Nonviolent offenders with mental illness could be diverted away from New Jersey’s mainstream criminal justice system and into a rehabilitation program designed to provide treatment for their psychiatric disorder, under an initiative envisioned by a longtime Democratic Senator that also reflects the goals of a growing national movement.
Sen. Shirley Turner (D-Mercer) said she plans to introduce comprehensive legislation next week to create a new program that would involve specific crisis-intervention training for law enforcement to reduce the number of mentally ill individuals arrested. It would also create a process to help the court system identify and assist perpetrators who would benefit from behavioral health services, as well as call for additional coordination between the state’s mental health officials and criminal justice officials. Law enforcement would have discretion in deciding who is appropriate for diversion, she said.
According to federal data released by Turner’s office, more than half of the men — and nearly three-quarters of the women — incarcerated in the United States are mentally ill. Nearly one in four have been in jail three or more times. In New Jersey, some 17,000 adults and youth are held in the Department of Correction’s 13 institutions.
"Laws are created to protect society, and this one would do that on many levels," Turner said. "If people go into a jail cell with mental illness, they come out of the jail cell with mental illness.” Instead, she said her program would give law enforcement new tools to address someone in a psychiatric crisis and also provide “much needed treatment to some of the most vulnerable among us so that they can move forward with productive, lawful lives."
The proposal echoes the efforts of the, a nationwide campaign led by the National Alliance on Mental Illness, Council of State Governments Justice Center, National Association of Counties, American Psychiatric Foundation, and numerous law enforcement associations and behavioral health organizations. According to the group, 2 million seriously mentally ill individuals are jailed each year.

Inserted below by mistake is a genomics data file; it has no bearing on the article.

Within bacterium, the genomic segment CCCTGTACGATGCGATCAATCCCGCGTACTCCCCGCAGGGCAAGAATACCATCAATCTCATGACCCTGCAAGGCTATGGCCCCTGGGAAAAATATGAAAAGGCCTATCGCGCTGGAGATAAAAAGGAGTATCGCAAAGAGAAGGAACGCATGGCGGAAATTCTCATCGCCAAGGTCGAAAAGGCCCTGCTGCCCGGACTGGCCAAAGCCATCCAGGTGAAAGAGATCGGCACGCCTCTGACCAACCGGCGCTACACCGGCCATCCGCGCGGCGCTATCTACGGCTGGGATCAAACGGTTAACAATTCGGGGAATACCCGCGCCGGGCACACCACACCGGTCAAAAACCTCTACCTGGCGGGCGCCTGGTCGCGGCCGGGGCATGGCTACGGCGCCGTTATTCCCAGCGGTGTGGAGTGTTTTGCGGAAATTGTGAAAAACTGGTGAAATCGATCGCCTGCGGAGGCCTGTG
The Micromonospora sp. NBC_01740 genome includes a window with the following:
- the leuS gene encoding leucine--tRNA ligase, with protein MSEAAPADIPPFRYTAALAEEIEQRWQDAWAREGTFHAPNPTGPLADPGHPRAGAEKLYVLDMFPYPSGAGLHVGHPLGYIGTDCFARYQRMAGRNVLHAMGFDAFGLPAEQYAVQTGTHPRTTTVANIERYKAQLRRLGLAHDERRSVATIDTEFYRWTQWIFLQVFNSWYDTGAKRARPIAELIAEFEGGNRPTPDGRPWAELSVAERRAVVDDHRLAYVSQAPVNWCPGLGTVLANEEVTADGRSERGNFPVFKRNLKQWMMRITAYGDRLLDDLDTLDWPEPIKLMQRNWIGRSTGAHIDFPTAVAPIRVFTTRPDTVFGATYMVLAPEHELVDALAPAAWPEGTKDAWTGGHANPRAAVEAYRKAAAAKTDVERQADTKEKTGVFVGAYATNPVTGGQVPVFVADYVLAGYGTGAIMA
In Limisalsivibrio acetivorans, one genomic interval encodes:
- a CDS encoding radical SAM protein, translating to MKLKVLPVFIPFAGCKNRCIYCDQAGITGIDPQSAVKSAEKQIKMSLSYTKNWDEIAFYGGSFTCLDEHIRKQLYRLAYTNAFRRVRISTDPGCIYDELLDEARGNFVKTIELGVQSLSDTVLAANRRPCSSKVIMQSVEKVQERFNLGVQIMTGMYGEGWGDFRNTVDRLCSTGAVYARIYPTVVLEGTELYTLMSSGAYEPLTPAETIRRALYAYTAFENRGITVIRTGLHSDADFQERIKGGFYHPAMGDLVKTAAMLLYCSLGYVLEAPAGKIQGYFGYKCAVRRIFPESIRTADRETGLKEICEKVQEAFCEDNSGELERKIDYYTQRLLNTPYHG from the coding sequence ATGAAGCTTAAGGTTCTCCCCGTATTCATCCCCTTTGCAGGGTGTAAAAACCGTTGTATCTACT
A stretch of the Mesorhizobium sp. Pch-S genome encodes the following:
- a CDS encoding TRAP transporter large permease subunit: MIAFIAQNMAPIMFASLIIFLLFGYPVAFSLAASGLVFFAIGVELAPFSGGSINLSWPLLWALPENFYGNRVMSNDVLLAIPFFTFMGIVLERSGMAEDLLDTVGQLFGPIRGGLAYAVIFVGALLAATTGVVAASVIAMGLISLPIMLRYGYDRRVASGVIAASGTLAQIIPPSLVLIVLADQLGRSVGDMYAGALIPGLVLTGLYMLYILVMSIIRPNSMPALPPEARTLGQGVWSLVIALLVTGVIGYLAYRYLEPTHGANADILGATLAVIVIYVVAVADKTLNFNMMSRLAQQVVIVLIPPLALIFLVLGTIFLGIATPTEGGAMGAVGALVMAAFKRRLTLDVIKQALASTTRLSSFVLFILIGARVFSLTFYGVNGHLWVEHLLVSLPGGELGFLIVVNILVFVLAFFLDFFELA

Stepping Up seeks to reduce this number by diverting nonviolent individuals with mental health issues “at any point in the process,” including avoiding arrest, ensuring proper treatment in jail, or providing behavioral health resources for those who are on parole or released. Since May 2015, more than 425 counties nationwide have signed on to these goals, including all those in Arizona, most in Iowa, Ohio, and North Carolina, as well as a half-dozen counties in Pennsylvania and New York that border the Garden State.
Mental health issues are not the only chronic health concerns common among inmates in America. Studies suggest that as many as seven in 10 prisoners are battling a substance-use disorder of some nature, a problem that New Jersey has sought to address on several levels. Former Gov. Chris Christie, a Republican who prioritized efforts to address the opioid epidemic at the end of his second term, launched and expanded the state’s drug-court system, which allows nonviolent criminals with addiction issues to opt for a program of highly regulated treatment, instead of jail time.